Yakisoba sauce is deeply savory and tangy. It relies on some common pantry ingredients that you likely already have: Worcestershire sauce, ketchup, soy sauce, oyster sauce and sugar. Just whisk it all up and set it aside.
I’m using Col Pabst Worcestershire sauce that my brother-in-law Bence will roll his eyes at because it is a handcrafted artisanal condiment from Wisconsin. But I don’t care if it sound pretentious; it’s glorious and makes food sing 😉 You can also use a Japanese Worcestershire sauce, like Bulldog, which is mild and more flavorful than American brands. If Lea & Perrins is what you’ll be using, add an additional teaspoon or two of sugar to balance the tartness.
Yakisoba is a stir fry dish, so you should have everything prepped before you begin cooking. Whatever meat you’re using, all your veggies, all ready to go and near the stove top. That way cooking is a breeze- the cooking portion of the yakisoba should take about 10 minutes.
I’m using beef, which I purchase already shaved so it’s very thin and cooks quickly. Start by heating a pan and then swirling your neutral oil.
Remove the beef to a bowl; it won’t be fully cooked because it will finish cooking at the end and we don’t want it over-cooked.
Then it’s time to stir fry your veggies!
I like to add some garnishes to my yakisoba, usually a little red ginger (beni shoga) and some powdered nori.
And with that your yakisoba is ready to be inhaled! Now that you have the technique and the sauce down, experiment with your favorite proteins and veggies. Are you like me and can’t get enough noodles? Check out our Noodles Archive for more favorites. Tell me what you think about this recipe by commenting below, and tag us in your pics @funkyasiankitchen, we love hearing from you!
- 1 package pre-cooked yakisoba noodles (contains 3 noodle packets), or 1/2 pound thin spaghetti, or a 1/2 pound bag fresh wonton noodles
- 4 Tablespoons neutral oil divided
- 2 large cloves of garlic, minced
- 1/2 large onion, sliced thin
- 1 6 oz package shiitake mushrooms, cut into thin strips
- 1/4 head small cabbage, cut into large dice
- 1 medium carrot, peeled and cut into julienne strips
- 12 ounces shaved beef (or bacon cut into 1/2 inch pieces, or Japanese sausages, or leftover chicken, or extra veggies)
- 2 scallions cut into 1 inch pieces
- powdered ao nori (optional)
- 3 tablespoons red shredded ginger (optional)
For the Sauce:
- 4 tablespoons sugar
- 1 ½ Tablespoons soy sauce
- 2–1/2 Tablespoons oyster sauce
- 2–1/2 Tablespoons ketchup
- ½ cup Worcestershire sauce
- salt and ground black pepper to taste
- Put the noodles into a colander under the faucet and run warm water over the noodles to loosen the bundles. Set aside to drain.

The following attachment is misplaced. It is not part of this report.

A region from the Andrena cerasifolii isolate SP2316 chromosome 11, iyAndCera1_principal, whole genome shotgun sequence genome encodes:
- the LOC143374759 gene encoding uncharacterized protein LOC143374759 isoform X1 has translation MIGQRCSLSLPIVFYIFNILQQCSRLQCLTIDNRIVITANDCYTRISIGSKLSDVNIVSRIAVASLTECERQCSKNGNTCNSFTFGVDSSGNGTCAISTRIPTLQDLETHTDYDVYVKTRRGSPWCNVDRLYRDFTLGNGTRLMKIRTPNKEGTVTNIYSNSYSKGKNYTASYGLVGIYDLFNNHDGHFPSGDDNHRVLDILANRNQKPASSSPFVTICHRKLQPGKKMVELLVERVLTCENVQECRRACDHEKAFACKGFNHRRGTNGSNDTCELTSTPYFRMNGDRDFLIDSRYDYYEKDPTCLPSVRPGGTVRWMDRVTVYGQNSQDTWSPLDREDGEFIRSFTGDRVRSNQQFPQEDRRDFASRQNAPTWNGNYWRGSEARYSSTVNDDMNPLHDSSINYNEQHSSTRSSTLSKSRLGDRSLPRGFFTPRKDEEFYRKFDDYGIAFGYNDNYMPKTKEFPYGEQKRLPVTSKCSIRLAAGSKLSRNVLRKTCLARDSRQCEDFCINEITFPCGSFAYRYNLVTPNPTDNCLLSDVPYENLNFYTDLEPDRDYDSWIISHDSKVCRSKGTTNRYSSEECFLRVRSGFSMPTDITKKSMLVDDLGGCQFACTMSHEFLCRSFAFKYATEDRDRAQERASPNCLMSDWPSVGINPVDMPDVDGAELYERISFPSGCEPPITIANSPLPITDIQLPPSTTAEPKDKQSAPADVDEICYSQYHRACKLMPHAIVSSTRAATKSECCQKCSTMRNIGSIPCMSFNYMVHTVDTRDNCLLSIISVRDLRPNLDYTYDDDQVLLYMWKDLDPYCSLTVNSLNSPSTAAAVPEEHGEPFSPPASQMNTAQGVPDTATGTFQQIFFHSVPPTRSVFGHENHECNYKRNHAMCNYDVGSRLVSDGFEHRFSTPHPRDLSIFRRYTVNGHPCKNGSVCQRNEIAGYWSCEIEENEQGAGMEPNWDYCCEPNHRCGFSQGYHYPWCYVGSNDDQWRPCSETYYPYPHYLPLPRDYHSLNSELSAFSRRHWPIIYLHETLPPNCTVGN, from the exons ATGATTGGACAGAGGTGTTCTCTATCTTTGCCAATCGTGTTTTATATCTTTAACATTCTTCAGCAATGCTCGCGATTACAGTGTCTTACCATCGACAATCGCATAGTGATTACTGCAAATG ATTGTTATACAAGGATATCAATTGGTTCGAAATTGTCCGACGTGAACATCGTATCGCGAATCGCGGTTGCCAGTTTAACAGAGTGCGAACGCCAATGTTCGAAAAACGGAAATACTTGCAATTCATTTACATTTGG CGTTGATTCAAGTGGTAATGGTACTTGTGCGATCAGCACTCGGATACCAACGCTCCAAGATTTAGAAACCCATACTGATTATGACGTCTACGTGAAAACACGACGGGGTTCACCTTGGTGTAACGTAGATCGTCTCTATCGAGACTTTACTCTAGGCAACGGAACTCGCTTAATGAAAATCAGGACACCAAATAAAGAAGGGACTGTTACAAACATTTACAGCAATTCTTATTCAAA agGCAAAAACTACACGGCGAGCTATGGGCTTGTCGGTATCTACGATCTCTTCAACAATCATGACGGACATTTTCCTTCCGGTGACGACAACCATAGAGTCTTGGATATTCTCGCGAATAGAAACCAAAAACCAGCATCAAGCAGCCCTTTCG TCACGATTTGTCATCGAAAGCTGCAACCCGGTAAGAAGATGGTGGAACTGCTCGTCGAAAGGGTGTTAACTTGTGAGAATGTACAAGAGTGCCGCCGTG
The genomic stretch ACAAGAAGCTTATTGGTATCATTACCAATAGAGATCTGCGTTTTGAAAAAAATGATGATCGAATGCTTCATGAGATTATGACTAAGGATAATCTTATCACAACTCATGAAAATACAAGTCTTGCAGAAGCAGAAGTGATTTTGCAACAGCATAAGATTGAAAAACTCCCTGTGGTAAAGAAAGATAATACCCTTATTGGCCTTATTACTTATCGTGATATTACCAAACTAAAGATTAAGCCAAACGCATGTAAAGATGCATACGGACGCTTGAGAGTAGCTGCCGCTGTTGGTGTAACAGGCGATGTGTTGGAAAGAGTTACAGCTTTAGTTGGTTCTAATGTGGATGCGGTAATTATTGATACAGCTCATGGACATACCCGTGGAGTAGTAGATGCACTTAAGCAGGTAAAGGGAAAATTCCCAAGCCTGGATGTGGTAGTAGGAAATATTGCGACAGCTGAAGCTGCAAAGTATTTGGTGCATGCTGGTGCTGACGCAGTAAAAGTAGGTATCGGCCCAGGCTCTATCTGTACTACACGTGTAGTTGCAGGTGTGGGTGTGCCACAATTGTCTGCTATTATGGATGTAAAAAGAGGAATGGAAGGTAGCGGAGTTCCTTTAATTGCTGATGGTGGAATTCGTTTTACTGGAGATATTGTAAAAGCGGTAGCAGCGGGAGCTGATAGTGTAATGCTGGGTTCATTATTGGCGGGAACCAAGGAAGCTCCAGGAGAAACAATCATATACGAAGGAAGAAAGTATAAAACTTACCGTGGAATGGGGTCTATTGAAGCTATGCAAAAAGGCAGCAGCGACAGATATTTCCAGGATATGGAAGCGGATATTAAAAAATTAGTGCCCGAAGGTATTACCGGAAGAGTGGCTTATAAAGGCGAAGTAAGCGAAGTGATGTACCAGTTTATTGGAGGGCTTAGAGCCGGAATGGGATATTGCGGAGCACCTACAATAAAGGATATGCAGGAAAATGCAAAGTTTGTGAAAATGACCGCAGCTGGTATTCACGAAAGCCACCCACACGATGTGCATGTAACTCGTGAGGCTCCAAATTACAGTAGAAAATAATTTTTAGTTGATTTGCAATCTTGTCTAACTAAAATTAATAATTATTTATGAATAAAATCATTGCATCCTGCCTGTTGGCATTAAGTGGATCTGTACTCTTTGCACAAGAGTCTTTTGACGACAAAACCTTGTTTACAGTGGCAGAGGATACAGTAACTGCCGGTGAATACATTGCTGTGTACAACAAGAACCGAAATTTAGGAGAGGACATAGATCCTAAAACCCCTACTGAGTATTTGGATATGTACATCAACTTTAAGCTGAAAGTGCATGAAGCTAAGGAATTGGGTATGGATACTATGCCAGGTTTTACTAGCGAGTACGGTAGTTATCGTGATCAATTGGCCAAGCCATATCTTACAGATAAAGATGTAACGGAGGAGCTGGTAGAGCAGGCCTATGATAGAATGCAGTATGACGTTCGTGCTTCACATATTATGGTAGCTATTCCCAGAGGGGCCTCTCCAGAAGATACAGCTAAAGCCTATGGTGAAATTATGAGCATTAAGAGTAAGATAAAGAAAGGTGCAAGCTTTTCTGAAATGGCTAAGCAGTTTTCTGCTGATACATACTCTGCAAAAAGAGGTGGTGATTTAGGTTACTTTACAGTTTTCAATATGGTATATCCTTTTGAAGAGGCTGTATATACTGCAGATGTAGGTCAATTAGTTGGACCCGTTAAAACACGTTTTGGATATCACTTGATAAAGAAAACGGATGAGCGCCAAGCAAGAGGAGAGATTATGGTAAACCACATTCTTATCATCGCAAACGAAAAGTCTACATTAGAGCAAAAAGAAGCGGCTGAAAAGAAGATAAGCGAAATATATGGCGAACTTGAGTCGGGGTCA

- Put all sauce ingredients into a bowl and whisk until sugar is dissolved. Set aside.
- Heat a large 12” skillet over medium-high heat. Add 2 Tbsp oil and the beef. Stir fry the meat, stirring occasionally 1-2 mins. The meat should not be fully cooked. Add the garlic and cook until fragrant, another minute. Transfer to a bowl.
- Return the pan to the heat and add 2 Tbsp oil.
- Add the onions and carrots and cook for 2-3 mins until the vegetables are slightly wilted. Add the cabbage and mushrooms and continue to cook for another 1-2 mins.
- Add the noodles, the scallions, and the sauce. Mix the ingredients gently in the pan and cook for approximately 2-3 mins.
- Add the beef back into the pan and gently stir to combine. Cook for another minute or two, just so the beef is hot and fully cooked.
- Check the seasoning and add salt or pepper as needed.
- Mound the noodles onto a plate making sure that the beef and colorful vegetables are visible. Serve immediately either topped or served with the optional garnishes.
*If using wonton noodles, bring a large pot of water to a boil. Open the bag of noodles and drop the noodles into a pot. Using tongs or chopsticks, stir the noodles to separate the strands. Boil the noodles until cooked through but still a little firm, about 2 mins. Drain the noodles and cool under running water. Put the cooled noodles into a bowl, toss with 1 teaspoon of oil, and set aside.
*If using thin spaghetti, bring a large pot of water to a boil. Open the box of spaghetti and drop the noodles into a pot. Using tongs or chopsticks, stir the noodles to separate the strands. Boil the noodles according to the instructions until al dente (cooked through but still a little firm). Drain the noodles and cool under running water to remove some of the exterior starch. Put the drained noodles into a bowl, toss with 1 teaspoon oil, and set aside.
Keywords: yakisoba, noodles, japanese, asian street food